Our next stop was the Ho Chi Minh Mausoleum – this imposing structure was built to commemorate the first president of Vietnam. It was in the middle of a giant square which made it all the more imposing. Another thing that added to the interesting feeling of the place was the giant hammer and sickle flags that were flying. This was probably the only place on the trip that has given me culture shock as I find the whole political system quite foreign and to see flags like those up close was a little eerie.

After that we stumbled upon the One Pillared Pagoda – which dates from 1045. This was really cool to see, and also quite small so we didn’t venture in.

After finishing up we walked back through the chaotic streets of Hanoi to the hotel. I honestly can’t count the number of times that I’ve almost been run over by mopeds. They’re everywhere and pop out of nowhere. Its insane.

Ok, back to hoping for good weather tomorrow. Well, not even good weather. Just not bad enough that our cruise gets cancelled again because that would suck.

Hammer and SICKle

Seems like I’ve done a lot of apologizing for not blogging over the last two days… and here’s another. The Wifi here is even worse than in Myanmar and I couldn’t even upload my blog yesterday. Also I’m still sick… so thats another reason.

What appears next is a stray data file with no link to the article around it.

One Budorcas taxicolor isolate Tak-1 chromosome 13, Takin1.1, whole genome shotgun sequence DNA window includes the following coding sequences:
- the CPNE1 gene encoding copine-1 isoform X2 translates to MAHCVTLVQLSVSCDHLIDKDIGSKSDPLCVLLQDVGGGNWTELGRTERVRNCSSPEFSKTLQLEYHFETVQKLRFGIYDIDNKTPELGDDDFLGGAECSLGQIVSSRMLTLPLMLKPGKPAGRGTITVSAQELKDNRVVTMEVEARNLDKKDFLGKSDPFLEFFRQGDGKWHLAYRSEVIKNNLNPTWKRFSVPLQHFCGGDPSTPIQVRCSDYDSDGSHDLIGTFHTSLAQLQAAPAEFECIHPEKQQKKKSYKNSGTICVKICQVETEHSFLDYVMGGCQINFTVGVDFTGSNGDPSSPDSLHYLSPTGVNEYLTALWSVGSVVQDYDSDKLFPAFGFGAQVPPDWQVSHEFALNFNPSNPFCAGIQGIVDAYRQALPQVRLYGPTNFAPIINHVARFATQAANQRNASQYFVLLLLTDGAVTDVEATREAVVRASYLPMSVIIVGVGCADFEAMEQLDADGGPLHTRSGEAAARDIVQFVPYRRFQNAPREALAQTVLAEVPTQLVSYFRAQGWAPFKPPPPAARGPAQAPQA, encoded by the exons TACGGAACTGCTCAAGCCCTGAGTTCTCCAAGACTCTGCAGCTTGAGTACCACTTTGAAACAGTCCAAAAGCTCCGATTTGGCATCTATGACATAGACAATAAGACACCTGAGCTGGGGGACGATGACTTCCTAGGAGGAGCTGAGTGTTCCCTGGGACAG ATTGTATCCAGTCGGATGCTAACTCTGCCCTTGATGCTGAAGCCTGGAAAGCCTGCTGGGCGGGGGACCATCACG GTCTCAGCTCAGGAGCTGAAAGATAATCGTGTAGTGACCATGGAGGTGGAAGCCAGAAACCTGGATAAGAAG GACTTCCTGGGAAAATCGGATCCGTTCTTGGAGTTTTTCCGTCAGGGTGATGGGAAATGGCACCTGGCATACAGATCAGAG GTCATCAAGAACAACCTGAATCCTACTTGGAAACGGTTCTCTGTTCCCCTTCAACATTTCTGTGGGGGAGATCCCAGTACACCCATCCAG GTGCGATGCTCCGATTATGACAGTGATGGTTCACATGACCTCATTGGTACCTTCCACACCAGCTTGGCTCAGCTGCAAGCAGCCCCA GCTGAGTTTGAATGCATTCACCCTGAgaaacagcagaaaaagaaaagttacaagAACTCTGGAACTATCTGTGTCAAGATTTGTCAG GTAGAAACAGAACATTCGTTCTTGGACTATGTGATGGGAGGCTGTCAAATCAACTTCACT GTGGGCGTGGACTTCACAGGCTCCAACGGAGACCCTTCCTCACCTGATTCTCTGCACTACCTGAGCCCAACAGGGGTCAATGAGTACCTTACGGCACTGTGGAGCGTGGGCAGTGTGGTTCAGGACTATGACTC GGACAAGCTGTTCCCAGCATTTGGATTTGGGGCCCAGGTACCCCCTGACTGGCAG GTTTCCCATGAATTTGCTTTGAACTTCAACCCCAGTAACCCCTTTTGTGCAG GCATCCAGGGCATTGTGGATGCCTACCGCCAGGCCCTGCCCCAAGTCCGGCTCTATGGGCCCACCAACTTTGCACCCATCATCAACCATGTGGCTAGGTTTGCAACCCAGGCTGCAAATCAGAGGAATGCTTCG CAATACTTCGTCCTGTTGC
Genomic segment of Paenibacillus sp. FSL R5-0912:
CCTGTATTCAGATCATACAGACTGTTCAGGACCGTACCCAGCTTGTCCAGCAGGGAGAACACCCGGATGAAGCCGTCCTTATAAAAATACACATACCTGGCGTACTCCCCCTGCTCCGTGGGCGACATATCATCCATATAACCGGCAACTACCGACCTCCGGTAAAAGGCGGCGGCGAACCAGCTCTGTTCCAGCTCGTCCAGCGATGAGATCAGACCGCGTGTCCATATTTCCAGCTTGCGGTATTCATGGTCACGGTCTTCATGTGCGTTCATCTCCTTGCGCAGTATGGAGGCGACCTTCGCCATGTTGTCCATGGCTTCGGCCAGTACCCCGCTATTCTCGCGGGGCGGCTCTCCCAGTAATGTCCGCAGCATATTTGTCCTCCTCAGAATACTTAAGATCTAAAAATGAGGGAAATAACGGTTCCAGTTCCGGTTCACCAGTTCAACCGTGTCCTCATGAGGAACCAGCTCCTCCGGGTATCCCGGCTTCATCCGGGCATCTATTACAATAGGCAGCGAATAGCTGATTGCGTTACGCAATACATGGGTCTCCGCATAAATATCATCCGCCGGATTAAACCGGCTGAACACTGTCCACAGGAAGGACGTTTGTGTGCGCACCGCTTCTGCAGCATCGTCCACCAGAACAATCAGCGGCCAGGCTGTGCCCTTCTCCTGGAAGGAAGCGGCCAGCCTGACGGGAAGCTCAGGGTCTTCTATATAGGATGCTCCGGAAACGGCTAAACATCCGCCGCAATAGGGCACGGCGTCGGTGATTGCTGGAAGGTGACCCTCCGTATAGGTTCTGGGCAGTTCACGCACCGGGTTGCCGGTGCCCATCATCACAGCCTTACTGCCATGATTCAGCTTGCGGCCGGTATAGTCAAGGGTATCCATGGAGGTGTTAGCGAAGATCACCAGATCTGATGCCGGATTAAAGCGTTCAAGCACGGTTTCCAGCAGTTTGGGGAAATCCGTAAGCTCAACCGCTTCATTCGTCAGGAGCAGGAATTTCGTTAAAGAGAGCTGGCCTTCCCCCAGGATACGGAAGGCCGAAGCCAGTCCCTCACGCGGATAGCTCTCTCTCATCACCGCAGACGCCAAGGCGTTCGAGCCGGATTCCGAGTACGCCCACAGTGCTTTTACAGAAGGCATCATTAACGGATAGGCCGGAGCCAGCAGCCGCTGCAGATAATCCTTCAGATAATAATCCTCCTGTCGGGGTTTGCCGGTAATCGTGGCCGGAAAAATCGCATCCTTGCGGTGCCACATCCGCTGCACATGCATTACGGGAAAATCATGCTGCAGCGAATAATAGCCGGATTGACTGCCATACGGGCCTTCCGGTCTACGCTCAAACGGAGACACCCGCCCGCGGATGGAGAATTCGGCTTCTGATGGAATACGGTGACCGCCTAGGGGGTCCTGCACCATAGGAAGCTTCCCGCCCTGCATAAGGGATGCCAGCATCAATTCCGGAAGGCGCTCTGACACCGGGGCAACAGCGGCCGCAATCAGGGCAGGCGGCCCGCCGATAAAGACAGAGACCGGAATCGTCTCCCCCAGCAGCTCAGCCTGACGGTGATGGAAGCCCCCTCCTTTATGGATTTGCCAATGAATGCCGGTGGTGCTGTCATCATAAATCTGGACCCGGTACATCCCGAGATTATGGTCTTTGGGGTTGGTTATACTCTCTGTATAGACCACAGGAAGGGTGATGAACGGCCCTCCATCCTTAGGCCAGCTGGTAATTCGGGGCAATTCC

Yesterday was a bit of a long day, we flew from Da Nang (the closest airport to Hoi An) to Ha Noi. After waiting for what seemed like an eternity for our bags, we were on our way to the Hotel. We ended up arranging a car to pick us up as we had heard horror stories about brutal cabbies from the airport.

As soon as we dropped our bags we noticed that the beds had been pushed together, and as we had shared a very tiny bed in Hoi An promptly asked for them to be separated, much to the confusion of the front desk staff (“oh, are you brother and sister?”).

We got organized for the day and decided to take a walk down to Hoan Kiem which is a lake close to our hotel. It kind of reminded me a little of Central Park although not as isolated from the city. We ended up walking from there to the Vietnamese History Museum which was a little misleading to me as it glossed over the period from French Colonialism to the present. Don’t get me wrong, I love learning about ancient history but theres only so many pots you can look at.

After that we (I) decided to find a Starbucks to fill up my mug collection. I ended up finding the Ho Chi Minh City mug here, and bought that along with the Hanoi and Vietnam ones to fill my collection. The lady working the cash surprised me as they were “celebrating Starbucks coming to Hanoi” and gave me a tumbler for free (well, almost free..she charged me for it instead of a mug)!